As we consider God’s world—the sun or the moon, the chicken or the egg, the laws of mathematics or the laws of physics—there is a feeling that rises within us. In addition to being moved to wonder as we consider the world, there is something else that moves us—our feelings, our emotions. But this raises an important question: What are the emotions and how do they function in these moments? In season 4 episode 2 of the Eudo Podcast, Courtney and Paul will discuss this question.


The Master Argument of Lewis’s Abolition of Man [1]

Overall Thesis: Subjectivism is dangerous for human society, ultimately leading to its destruction.

  • (Chapter 1 “Men Without Chests”): Since our emotions are our primary means of apprehending objective value (aesthetic, moral, and epistemic), undermining a person’s trust in their emotional perception of value (rendering them “Men without Chests”) leads to…
  • (Chapter 2 “The Tao”): Moral Skepticism (and the rejection of belief in objective moral values), which in turn leads to…
  • (Chapter 3 “The Abolition of Man”): The unbridled quest to conquer and manipulate Nature via technology (including human nature) by a small class of powerful individuals (“the Conditioners”) and the destruction of human society.

The Case for Objective Moral Values

The Two-Step Argument:

Step #1: Values exist; there is a moral landscape (i.e., moral nihilism is false). To show that values exist, we first make a distinction between two kinds of values: values rooted in personal preference and values rooted in the natures of things themselves. The question at this stage is not whether there are objective values in addition to subjective values, rather the question at this stage is whether there are any values at all of either kind. Here is an argument to show that there are at least some kinds of values, namely, values of preference:

  • The argument from desires – Humans are desiring animals; we are creatures on a quest for objects we perceive as good; as valuable. Since we desire things, and to desire things is to desire things we perceive as valuable, it follows that there is a moral landscape. [NB: here is the principle at work in this argument = “to desire x is to perceive the goodness (i.e., the positive value) of x.”]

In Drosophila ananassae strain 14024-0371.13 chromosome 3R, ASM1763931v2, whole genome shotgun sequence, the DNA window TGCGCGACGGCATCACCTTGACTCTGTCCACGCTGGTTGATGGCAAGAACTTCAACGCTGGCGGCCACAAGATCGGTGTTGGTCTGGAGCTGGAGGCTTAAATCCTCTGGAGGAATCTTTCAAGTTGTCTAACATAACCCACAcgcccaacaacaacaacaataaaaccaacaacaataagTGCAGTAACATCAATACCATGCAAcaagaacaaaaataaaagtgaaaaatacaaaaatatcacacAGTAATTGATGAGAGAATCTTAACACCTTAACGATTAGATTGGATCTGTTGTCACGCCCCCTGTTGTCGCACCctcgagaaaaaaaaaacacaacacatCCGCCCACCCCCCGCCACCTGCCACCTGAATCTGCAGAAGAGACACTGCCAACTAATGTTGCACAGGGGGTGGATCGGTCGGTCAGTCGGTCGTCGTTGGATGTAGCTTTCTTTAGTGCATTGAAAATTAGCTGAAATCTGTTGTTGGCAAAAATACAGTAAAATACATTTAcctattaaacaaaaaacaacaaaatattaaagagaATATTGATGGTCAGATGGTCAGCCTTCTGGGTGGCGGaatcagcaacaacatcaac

Step #2: Some of the values within the moral landscape are objective; i.e., not all values are values of preference (i.e., moral subjectivism is false). There are two arguments to establish step #2: the direct awareness of objective value [2], and the argument from the failure of moral subjectivism.

The Relationship between Emotions and Reason

Subjectivism = moral (or aesthetic) judgements and emotions are not about objective moral (or aesthetic) values; rather they are reports about the subjective emotions of the speaker.

According to subjectivism, emotions are not only unimportant, they are also irrational. They are “mere sentiments.” Lewis rejects this view of the emotions. For Lewis, emotions are “perception-like experiences of objective value” that can be in harmony or disharmony with reason:

Until quite modern times all teachers and even all men believed the universe to be such that certain emotional reactions on our part could be either congruous or incongruous to it—believed, in fact, that objects did not merely receive, but could merit, our approval or disapproval, our reverence or our contempt [3].

Emotions are our primary means (but not our only means, to be discussed shortly) of apprehending objective value in the world. We perceive objective value through the emotions. And when our emotions are formed properly (through moral education), “they enable direct awareness, and hence, knowledge of objective value” [4]. As Lewis states: